BrainChip partners with Edge Impulse for a platform that mimics the brain

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BrainChip and Edge Impulse have announced a partnership to deliver next-gen platforms for machine learning. The companies are aiming to make BrainChip’s neuromorphic technology based on spiking neural networks mainstream.

Both companies will combine their technologies to realize faster development cycles, improve time to market and achieve a competitive advantage. This should ultimately foster adoption of neuromorphic computing, which, roughly speaking, mimics the brain. 

BrainChip, as the world’s first commercial producer of neuromorphic IP, will contribute its ultra-low power Akida neuromorphic edge AI processor architecture. Edge Impulse is a leading company for edge AI development that delivers platforms, tools and services for sensor, audio and vision applications.

Edge Impulse and BrainChip are addressing the goal of developers to create smart devices by implementing AI/ML capabilities into their products. “By integrating solutions, such as deploying BrainChip’s neuromorphic IP with our ML platform, developers and enterprise customers are empowered to build advanced machine learning solutions quickly and efficiently so that they are well-positioned as leaders within their respective markets,” said  Zach Shelby, cofounder and chief executive of Edge Impulse.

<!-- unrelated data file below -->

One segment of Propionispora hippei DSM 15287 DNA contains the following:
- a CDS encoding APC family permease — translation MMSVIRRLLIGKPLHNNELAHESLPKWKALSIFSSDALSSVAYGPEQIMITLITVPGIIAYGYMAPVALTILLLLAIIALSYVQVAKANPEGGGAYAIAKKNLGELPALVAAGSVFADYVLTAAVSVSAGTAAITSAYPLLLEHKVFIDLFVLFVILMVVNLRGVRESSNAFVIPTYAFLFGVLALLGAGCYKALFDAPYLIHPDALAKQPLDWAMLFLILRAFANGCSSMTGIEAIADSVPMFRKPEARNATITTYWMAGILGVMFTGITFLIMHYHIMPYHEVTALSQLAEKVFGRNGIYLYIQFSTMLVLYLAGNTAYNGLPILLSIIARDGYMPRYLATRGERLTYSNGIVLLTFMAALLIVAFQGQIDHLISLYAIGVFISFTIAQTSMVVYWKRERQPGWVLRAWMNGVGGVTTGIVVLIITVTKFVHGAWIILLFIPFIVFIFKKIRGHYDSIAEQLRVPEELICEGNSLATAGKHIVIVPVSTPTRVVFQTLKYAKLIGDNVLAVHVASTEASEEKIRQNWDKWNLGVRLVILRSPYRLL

The partnership combines BrainChip’s unique IP with Edge Impulse’ design platform into one solution. “We continue to look for partnerships that will advance opportunities to enable a wide array of edge AI capabilities, such as continuous learning and real-time inference. Edge Impulse is a perfect addition to our ecosystem of providers enabling next-generation technology to markets around the world,” said BrainChip chief marketing officer Jerome Nadel.

Neuromorphic computing works based on asynchronous spiking neural networks, similar to the brain. This architecture supports on-chip learning and learning based on a little training data. It has been shown to offer large improvements in performance and power in select applications. Although the technology has been researched by various organizations, it has only been commercialized by BrainChip in January of this year. In April, BrainChip also announced a partnership with SiFive.

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